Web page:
Wisconsin health officials are investigating if a suspected case of the rare bacterial infection called Elizabethkingia at a children's hospital could be related to an ongoing outbreak that has infected at least 61 people in three states.
The newest suspected case at the Wisconsin Children's Hospital was diagnosed in an infant in the Neonatal Intensive Care Unit, according to hospital officials. The bacterial infection has infected 59 people from Wisconsin alone, of which 18 people have died, according to health officials. Two other fatal cases were reported in Michigan and Illinois, according to the U.S. Centers for Disease Control and Prevention.
A sample from the infected patient has been sent to the state health department to determine whether this is the same strain of the virus that has infected dozens of others.
"There is no indication of serious infection in that child and the patient’s family is aware," hospitals officials said in a statement on Thursday. "A sample of the organism has been provided to the State Health Department and CDC."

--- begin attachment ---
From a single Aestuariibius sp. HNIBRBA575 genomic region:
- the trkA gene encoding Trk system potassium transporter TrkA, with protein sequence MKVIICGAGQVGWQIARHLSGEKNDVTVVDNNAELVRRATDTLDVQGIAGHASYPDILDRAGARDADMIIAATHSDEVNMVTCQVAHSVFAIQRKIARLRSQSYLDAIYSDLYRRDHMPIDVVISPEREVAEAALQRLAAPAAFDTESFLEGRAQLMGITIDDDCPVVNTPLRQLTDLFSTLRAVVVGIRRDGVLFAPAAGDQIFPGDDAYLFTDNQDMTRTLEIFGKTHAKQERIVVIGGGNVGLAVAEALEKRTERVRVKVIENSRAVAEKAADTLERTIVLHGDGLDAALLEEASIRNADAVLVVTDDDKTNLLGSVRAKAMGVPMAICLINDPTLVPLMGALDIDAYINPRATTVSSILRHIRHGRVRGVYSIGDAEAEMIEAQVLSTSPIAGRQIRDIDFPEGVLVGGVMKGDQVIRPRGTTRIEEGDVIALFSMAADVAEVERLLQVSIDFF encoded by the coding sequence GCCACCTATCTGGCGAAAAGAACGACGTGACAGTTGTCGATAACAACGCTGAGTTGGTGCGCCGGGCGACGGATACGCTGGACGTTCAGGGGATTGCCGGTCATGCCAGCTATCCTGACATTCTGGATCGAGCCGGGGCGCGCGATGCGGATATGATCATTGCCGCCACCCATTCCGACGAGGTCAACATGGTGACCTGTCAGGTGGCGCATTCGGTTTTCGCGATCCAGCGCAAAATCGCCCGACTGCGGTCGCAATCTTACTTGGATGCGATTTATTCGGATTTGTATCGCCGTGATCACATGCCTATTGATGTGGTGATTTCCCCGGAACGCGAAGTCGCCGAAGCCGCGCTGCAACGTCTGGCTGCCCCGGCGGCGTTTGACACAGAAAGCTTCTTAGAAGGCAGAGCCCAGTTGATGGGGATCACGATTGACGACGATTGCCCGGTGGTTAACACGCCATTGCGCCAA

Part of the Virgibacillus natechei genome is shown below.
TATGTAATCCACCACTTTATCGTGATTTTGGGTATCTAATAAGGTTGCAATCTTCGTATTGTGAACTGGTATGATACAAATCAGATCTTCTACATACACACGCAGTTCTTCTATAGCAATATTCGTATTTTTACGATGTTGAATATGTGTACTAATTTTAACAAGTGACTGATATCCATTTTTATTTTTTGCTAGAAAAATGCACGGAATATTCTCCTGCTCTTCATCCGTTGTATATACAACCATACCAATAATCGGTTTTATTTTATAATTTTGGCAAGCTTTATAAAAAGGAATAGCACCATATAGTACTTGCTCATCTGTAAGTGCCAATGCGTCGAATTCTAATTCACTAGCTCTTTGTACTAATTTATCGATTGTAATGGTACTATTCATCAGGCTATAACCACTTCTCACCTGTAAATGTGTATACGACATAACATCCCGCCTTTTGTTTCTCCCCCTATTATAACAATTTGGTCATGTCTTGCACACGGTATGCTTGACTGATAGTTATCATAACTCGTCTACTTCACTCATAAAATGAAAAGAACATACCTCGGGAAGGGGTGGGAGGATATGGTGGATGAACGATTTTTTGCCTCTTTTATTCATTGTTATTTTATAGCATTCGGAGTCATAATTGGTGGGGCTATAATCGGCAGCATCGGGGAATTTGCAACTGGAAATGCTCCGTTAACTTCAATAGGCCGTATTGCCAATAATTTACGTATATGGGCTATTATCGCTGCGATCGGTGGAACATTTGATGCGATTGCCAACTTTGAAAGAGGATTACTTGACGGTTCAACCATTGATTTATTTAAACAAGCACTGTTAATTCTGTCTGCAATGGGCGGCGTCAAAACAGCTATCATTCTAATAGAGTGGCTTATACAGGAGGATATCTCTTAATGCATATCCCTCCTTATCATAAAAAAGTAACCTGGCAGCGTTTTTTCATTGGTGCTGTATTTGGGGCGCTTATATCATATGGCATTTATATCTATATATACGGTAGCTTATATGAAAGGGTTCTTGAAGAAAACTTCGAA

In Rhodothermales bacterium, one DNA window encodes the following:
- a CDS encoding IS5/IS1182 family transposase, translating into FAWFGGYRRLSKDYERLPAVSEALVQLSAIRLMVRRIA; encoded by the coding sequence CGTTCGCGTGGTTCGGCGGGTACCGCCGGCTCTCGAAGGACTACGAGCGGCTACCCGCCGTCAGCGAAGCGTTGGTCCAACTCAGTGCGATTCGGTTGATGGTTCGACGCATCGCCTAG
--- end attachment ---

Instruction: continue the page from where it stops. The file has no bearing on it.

Elizabethkingia results from bacteria that is naturally occurring in soil, river water and reservoirs, and normally affects those with compromised immune systems. There are different strains of the bacteria, which can cause meningitis in infants and respiratory infections in people with compromised immune systems.
Dr. William Schaffner, an infectious disease expert at Vanderbilt University, said it's unusual that disease detectives at the CDC and local health departments have been unable to locate the source of the outbreak.
"It frustrates them and surprises us all," Schaffner told ABC News. "It’s such a distinctive organism. ... This is a much larger challenge than first was assumed."
Past outbreaks have been linked to people with compromised immune systems being exposed in a health care center through an infected piece of equipment, Schaffner said, but so far there's no indication that is what happened in this outbreak.
If the infant has the same strain as the other people in the outbreak, it may help investigators crack the source of the bacteria, Schaffner said. Genetic testing of the bacteria will allow investigators to determine if it's related to the same disease strain that infected others in the outbreak.
"That, from the point of view of the investigation, could be an enormous gift," he said. "The infant's environment is extremely circumscribed and investigators can go and work with that family to literally, hour-by-hour, go over that infant's activities and life."